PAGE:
Beating CSOs in Seatown

Seattle has negotiated a unique consent decree that allows it to target stormwater runoff projects ahead of CSOs and SSOs.
Beating CSOs in Seatown
Frank McDonald oversees field operations and maintenance for Seattle Public Utilities.

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Like many cities, Seattle, Wash., has had its share of problems with combined sewer overflows (CSOs) and sanitary sewer overflows (SSOs). In 2012, more than 154 million gallons of raw sewage and stormwater spilled into the water bodies around the city.

However, a unique consent decree lodged in July 2013 integrates stormwater control into the plan to address water-quality improvements. That agreement allows Seattle Public Utilities the discretion to address stormwater control projects ahead of some CSO projects where it can demonstrate greater environmental benefit.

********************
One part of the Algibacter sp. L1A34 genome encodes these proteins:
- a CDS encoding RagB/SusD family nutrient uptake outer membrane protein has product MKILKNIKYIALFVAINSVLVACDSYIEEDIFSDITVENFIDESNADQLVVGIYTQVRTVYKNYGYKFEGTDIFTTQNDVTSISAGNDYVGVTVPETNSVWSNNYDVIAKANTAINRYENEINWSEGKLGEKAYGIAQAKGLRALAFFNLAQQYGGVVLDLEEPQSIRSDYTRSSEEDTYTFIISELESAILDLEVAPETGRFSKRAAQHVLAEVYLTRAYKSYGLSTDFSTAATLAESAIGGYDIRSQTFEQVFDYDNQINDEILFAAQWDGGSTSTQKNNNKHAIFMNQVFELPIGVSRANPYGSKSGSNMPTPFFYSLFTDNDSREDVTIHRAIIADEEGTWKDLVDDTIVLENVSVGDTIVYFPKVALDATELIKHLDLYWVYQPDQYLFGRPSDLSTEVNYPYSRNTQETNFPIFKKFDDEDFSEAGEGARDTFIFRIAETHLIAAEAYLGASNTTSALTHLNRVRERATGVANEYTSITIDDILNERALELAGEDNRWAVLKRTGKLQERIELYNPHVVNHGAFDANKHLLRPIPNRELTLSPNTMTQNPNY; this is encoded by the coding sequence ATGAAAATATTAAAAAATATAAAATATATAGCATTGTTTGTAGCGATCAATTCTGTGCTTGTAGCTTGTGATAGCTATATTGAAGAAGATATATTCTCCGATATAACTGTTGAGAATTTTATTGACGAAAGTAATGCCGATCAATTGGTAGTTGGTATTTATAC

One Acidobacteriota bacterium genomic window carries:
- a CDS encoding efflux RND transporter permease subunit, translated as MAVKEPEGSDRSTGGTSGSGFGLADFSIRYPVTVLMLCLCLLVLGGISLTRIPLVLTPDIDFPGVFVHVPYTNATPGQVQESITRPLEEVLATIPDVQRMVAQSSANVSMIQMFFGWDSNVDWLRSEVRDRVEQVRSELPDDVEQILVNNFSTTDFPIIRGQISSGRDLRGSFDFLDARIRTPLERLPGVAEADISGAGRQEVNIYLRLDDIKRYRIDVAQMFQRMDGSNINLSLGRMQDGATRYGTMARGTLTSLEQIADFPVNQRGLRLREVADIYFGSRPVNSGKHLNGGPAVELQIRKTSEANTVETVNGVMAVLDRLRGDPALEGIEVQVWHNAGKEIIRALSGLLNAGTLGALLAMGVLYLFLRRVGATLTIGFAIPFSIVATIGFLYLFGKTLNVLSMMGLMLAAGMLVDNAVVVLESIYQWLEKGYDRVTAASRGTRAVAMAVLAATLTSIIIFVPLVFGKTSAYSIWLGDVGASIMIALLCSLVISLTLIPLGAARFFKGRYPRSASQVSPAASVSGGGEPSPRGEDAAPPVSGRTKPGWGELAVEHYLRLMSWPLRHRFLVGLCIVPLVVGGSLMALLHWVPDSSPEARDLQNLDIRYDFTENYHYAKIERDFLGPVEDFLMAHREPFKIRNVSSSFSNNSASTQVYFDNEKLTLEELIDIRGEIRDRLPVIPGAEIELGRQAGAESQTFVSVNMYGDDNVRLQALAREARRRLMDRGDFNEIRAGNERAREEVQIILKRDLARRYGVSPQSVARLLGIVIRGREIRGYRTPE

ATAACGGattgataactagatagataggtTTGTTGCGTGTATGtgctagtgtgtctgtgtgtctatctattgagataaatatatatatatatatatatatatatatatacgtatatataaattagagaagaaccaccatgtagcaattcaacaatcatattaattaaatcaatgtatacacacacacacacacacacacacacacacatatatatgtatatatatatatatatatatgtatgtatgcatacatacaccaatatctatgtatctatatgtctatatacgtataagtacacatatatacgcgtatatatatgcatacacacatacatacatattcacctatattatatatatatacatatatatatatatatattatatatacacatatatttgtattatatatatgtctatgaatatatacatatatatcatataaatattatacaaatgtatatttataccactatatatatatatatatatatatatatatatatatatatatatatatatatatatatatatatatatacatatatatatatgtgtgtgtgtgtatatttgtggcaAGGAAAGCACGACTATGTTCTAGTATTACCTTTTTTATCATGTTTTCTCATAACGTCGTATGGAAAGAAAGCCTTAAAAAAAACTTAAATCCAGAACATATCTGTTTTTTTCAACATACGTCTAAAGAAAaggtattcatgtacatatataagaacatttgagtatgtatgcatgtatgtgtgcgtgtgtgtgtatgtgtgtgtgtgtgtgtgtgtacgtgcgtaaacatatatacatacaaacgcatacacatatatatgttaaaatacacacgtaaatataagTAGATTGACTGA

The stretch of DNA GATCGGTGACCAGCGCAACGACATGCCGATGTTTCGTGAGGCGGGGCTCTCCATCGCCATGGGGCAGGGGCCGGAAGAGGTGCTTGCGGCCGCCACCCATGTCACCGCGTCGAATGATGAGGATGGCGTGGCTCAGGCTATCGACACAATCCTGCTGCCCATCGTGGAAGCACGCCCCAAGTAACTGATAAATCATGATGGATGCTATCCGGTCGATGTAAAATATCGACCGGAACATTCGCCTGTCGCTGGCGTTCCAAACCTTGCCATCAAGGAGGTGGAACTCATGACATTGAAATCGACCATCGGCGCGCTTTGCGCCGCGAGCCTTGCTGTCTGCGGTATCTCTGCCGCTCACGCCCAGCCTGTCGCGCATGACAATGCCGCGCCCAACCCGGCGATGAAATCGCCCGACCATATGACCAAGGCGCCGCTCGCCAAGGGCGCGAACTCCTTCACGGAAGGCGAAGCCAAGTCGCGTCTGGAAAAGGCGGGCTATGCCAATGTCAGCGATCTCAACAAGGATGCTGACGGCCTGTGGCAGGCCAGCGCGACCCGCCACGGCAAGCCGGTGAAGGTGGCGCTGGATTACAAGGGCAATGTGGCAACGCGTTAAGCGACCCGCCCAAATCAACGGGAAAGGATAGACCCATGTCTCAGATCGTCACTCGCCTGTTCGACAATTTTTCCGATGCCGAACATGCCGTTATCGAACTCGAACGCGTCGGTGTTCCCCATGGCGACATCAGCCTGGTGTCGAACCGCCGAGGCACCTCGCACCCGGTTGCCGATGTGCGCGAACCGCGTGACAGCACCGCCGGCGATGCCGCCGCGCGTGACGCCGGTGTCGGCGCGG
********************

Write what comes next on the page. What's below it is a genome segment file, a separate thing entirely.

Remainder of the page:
Seattle has been actively battling CSOs since the 1960s. In simple terms, this is the city’s current strategy to control CSOs, SSOs and stormwater:

1. Fix it first — repair damaged infrastructure that’s causing problems.

2. Keep stormwater out of the system.

3. Store whatever water is left.

The consent decree between the city, the Environmental Protection Agency (EPA), the Department of Justice, and the Washington State Department of Ecology will substantially reduce CSOs. Under the decree, Seattle is committed to spending $500 million on capital improvements between 2010 and 2025 to reduce CSOs to meet current water quality standards.

At the helm is Seattle Public Utilities (SPU), established in 1997 as a merger between four city departments, Water, Solid Waste, Drainage and Wastewater, and Engineering Services.

Stormwater versus CSOs